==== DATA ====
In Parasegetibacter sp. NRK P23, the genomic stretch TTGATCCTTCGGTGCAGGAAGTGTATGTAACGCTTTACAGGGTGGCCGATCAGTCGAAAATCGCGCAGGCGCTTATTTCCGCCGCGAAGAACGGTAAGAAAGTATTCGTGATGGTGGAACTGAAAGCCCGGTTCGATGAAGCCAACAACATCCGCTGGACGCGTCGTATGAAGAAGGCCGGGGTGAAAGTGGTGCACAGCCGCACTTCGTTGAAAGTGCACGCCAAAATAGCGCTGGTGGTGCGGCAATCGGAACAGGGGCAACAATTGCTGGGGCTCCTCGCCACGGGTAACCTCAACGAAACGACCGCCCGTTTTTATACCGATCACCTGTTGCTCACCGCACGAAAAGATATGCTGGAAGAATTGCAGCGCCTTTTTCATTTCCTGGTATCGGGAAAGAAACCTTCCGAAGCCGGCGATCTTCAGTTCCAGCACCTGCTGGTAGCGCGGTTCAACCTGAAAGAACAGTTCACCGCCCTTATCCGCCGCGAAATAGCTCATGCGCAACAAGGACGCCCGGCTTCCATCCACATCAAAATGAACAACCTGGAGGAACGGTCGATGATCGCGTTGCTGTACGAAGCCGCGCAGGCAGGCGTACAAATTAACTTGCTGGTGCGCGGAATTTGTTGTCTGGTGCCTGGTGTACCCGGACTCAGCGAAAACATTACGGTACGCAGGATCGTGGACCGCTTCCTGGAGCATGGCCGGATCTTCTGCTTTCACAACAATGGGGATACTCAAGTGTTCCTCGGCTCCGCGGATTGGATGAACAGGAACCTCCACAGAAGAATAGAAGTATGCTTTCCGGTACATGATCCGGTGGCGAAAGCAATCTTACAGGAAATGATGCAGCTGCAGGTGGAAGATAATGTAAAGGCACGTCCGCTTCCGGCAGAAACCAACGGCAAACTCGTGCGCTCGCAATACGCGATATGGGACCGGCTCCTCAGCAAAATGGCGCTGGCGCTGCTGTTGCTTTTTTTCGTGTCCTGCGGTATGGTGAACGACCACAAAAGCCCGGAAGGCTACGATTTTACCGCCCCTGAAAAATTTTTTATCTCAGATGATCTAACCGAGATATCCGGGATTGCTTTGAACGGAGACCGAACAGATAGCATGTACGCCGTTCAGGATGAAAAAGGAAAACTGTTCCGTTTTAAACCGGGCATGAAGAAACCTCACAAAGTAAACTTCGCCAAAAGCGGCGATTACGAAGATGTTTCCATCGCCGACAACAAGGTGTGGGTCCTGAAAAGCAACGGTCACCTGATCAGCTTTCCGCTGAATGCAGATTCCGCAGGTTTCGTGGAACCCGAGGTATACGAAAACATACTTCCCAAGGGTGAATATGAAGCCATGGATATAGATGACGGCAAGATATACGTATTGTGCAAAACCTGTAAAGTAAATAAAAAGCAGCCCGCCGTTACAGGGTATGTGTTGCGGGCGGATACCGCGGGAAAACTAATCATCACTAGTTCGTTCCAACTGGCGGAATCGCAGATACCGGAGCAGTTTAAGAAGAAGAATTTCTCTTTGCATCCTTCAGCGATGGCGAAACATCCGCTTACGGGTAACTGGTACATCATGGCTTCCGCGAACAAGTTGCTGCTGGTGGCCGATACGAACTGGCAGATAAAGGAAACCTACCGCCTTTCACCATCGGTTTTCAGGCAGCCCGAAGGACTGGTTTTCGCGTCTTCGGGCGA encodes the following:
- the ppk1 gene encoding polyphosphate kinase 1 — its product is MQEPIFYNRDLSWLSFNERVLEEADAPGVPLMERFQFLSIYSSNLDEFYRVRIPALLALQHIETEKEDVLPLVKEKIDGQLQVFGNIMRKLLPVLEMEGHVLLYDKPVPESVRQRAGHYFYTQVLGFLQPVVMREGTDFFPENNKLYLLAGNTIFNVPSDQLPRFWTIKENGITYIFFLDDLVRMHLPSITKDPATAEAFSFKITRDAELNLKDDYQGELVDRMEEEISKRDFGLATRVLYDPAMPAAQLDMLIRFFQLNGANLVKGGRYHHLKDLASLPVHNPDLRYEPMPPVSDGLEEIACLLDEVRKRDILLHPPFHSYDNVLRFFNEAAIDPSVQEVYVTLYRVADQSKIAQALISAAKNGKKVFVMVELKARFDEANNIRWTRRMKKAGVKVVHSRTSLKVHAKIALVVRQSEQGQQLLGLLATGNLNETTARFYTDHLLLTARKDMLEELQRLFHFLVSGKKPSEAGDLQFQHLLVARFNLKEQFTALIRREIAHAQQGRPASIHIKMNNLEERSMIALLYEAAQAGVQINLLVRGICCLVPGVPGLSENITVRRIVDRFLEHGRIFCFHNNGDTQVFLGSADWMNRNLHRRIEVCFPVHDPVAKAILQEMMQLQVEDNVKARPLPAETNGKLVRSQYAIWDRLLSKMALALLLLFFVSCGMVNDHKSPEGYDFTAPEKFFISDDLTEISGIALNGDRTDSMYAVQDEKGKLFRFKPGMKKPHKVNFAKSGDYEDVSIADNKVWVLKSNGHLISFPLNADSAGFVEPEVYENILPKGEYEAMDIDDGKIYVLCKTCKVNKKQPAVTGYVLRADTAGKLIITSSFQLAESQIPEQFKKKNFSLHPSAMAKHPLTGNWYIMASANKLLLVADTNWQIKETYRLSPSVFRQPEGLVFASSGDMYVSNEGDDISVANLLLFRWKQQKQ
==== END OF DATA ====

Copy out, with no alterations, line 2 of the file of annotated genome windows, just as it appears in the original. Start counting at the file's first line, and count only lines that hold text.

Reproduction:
- the ppk1 gene encoding polyphosphate kinase 1 — its product is MQEPIFYNRDLSWLSFNERVLEEADAPGVPLMERFQFLSIYSSNLDEFYRVRIPALLALQHIETEKEDVLPLVKEKIDGQLQVFGNIMRKLLPVLEMEGHVLLYDKPVPESVRQRAGHYFYTQVLGFLQPVVMREGTDFFPENNKLYLLAGNTIFNVPSDQLPRFWTIKENGITYIFFLDDLVRMHLPSITKDPATAEAFSFKITRDAELNLKDDYQGELVDRMEEEISKRDFGLATRVLYDPAMPAAQLDMLIRFFQLNGANLVKGGRYHHLKDLASLPVHNPDLRYEPMPPVSDGLEEIACLLDEVRKRDILLHPPFHSYDNVLRFFNEAAIDPSVQEVYVTLYRVADQSKIAQALISAAKNGKKVFVMVELKARFDEANNIRWTRRMKKAGVKVVHSRTSLKVHAKIALVVRQSEQGQQLLGLLATGNLNETTARFYTDHLLLTARKDMLEELQRLFHFLVSGKKPSEAGDLQFQHLLVARFNLKEQFTALIRREIAHAQQGRPASIHIKMNNLEERSMIALLYEAAQAGVQINLLVRGICCLVPGVPGLSENITVRRIVDRFLEHGRIFCFHNNGDTQVFLGSADWMNRNLHRRIEVCFPVHDPVAKAILQEMMQLQVEDNVKARPLPAETNGKLVRSQYAIWDRLLSKMALALLLLFFVSCGMVNDHKSPEGYDFTAPEKFFISDDLTEISGIALNGDRTDSMYAVQDEKGKLFRFKPGMKKPHKVNFAKSGDYEDVSIADNKVWVLKSNGHLISFPLNADSAGFVEPEVYENILPKGEYEAMDIDDGKIYVLCKTCKVNKKQPAVTGYVLRADTAGKLIITSSFQLAESQIPEQFKKKNFSLHPSAMAKHPLTGNWYIMASANKLLLVADTNWQIKETYRLSPSVFRQPEGLVFASSGDMYVSNEGDDISVANLLLFRWKQQKQ